For the youth who are afraid, heartbroken, and disappointed


If you’re reading this, you probably have tears in your eyes. You’re angry, frustrated, and even in denial that the Philippines will elect another Marcos into the presidency.

Friends and family have called me with despair and disbelief in their voices. Some cried. Others hurled insults at the universe. And I told them what I’ll say to you now: These are valid emotions. Do not let anyone (especially the trolls) tell you otherwise.

A Marcos presidency seems unfathomable, given this is the same country that ousted the family 36 years ago. But the reality is that four decades is a lifetime for many. We need to focus on the now.

Marcos, <b> For the youth who are afraid, heartbroken, and disappointed </b>

The now

The truth is that a Marcos win changed our elections forever. Filipinos have proven that a candidate’s value is not based on their credentials, merit, or personal history.

A recognizable name and robust political machinery are enough. Fake news on social media has made debates and media institutions close to irrelevant. The Internet, a source of great information, ironically regressed Filipinos to their most basic voting instincts.

Here’s a hard truth for those who still see EDSA ’86 with rose-colored glasses: those days are now trivial. No amount of Twitter virtue signaling can change that.

Yes, the thousands killed, raped, and tortured matter. So do the billions of dollars plundered. But our schools failed to reinforce these facts. As the old saying goes, those who do not learn history are doomed to repeat it.

Succeeding gov’ts were no better, failing to deliver on the promise of a better tomorrow. While the privileged wail about past injustices, the marginalized – the majority – cry from the lack of food on their table today.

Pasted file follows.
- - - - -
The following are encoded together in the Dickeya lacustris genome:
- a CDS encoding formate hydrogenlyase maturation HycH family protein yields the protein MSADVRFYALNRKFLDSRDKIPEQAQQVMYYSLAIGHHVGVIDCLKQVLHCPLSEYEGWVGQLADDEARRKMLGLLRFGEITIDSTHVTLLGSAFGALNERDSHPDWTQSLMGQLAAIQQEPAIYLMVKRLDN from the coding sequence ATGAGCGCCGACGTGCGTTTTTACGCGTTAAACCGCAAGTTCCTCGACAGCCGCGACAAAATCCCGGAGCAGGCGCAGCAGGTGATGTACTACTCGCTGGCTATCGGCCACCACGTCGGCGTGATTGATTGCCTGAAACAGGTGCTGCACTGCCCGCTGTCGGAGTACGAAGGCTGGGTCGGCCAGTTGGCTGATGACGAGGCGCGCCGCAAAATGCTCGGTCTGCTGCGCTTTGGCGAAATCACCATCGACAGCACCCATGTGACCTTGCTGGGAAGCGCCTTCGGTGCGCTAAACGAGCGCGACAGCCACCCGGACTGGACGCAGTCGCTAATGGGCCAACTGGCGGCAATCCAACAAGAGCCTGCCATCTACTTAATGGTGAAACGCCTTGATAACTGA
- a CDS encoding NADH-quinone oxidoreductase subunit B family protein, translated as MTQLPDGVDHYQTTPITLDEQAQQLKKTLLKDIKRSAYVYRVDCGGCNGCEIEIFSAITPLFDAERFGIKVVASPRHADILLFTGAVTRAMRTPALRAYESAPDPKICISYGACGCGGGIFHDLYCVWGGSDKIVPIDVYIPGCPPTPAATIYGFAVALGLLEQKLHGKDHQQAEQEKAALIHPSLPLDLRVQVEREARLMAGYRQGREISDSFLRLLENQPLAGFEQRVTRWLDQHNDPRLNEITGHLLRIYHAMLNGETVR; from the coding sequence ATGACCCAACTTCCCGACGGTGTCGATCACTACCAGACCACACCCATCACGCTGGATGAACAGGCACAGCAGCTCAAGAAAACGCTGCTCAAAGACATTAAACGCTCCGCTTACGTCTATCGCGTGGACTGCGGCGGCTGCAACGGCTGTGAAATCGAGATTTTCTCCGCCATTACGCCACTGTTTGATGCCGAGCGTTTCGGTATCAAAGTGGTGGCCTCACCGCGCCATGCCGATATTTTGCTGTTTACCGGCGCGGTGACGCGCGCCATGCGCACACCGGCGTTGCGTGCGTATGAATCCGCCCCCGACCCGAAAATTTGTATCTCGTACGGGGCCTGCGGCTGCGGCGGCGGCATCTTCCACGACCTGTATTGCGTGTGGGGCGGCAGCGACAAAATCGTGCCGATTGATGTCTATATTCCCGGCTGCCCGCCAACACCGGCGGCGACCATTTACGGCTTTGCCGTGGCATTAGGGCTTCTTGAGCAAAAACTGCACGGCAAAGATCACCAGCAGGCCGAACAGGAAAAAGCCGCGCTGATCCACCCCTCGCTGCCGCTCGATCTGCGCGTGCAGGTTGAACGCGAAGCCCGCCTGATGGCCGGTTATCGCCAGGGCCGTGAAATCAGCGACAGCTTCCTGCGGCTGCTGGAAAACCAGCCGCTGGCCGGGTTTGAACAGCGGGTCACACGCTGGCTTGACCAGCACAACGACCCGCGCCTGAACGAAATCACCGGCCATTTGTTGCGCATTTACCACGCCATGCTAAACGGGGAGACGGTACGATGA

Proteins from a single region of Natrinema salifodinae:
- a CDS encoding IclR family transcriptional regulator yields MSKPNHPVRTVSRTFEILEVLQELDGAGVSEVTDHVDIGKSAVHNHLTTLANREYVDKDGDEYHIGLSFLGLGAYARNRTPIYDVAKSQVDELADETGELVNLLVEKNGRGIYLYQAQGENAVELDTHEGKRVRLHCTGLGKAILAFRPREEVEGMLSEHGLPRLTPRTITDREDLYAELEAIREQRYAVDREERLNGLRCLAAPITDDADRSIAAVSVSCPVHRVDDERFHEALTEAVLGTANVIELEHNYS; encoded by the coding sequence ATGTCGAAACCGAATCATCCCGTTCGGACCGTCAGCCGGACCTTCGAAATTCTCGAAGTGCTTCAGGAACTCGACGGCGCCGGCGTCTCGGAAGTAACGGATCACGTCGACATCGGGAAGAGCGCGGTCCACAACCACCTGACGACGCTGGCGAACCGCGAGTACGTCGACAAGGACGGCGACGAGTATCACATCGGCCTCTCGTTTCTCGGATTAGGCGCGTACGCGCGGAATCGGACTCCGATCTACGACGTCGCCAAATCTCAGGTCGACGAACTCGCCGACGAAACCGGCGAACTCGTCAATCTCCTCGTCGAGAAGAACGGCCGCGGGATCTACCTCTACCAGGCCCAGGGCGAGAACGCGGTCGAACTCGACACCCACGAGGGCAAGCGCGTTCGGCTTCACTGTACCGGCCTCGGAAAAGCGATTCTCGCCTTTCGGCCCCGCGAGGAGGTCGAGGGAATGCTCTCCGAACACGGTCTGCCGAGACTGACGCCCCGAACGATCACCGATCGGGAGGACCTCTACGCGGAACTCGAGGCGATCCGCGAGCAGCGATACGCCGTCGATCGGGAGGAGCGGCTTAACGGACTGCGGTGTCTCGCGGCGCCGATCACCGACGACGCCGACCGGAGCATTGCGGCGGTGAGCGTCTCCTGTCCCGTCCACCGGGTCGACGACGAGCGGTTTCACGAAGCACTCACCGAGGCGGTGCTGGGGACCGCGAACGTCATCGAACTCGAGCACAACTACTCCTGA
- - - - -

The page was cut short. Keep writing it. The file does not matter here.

As I’ve told professors and colleagues bewildered with the contrast between the massive Robredo rallies and her performance in surveys, only the privileged can afford to file vacation leaves.

Only those who have something extra in their pockets can spare food, money, and time to troop to avenues like Emerald and Ayala. Meanwhile, with their backs broken, trying to scrape together what little they can, the poor are either too tired at home or still looking for their next meal.

Marcos, <b> For the youth who are afraid, heartbroken, and disappointed </b>

The neglected system made the majority supposedly bobo, tanga, or inutil, as tweeted by opposition supporters on their smartphones.

Like anyone in a toxic relationship, it is natural for the disenchanted and marginalized to look for an out. Marcos was the charming suitor readily available with his nostalgic name and promise of unity.

The future

Here’s a consolation: You did what you felt was right for the country. You can be proud of that.

You proved you are a person who will go out of your comfort zone to stand for your principles. Hindi balewala ang init at pagod sa rally, house to house, pati sa mismong pagboto. Nobody, not even the trolls, can take away your spirit.

The spirit of volunteerism and yearning for a rosas-colored future does not end with Leni Robredo. It did not end on May 9. Even with the loss, a movement has been born that desires competency, transparency, and integrity from its leaders.

Marcos, <b> For the youth who are afraid, heartbroken, and disappointed </b>

Manalo, matalo, these elections provide a clearer picture of the direction we want our lives to take.

Will the opposition finally bring its strategies from the 80s to the 21st century, employing a solid social media presence, funding fact-checkers, and rebranding itself even further than it did this year?

After two straight election losses, the opposition is hopefully more humbled and innovative, realizing that the “People Power” way of people trooping to the streets is no longer enough.

Will you leave the country, believing that there is no hope for Filipinos? This is a valid feeling. You have a surplus of youth. Use it to uplift yourself and your family. As for the rest of Filipinos, pwede mo sila ipaglaban, pero at the end of the day, sila parin ang tutulong sa sarili nila.

Will you stay, lick your wounds, realize that there are winners and losers to every election, and hold the President accountable for their actions? This country has seen darker days, and it only takes a flicker of light to ignite the brighter tomorrow we crave for the Philippines.

May liwanag sa dilim.

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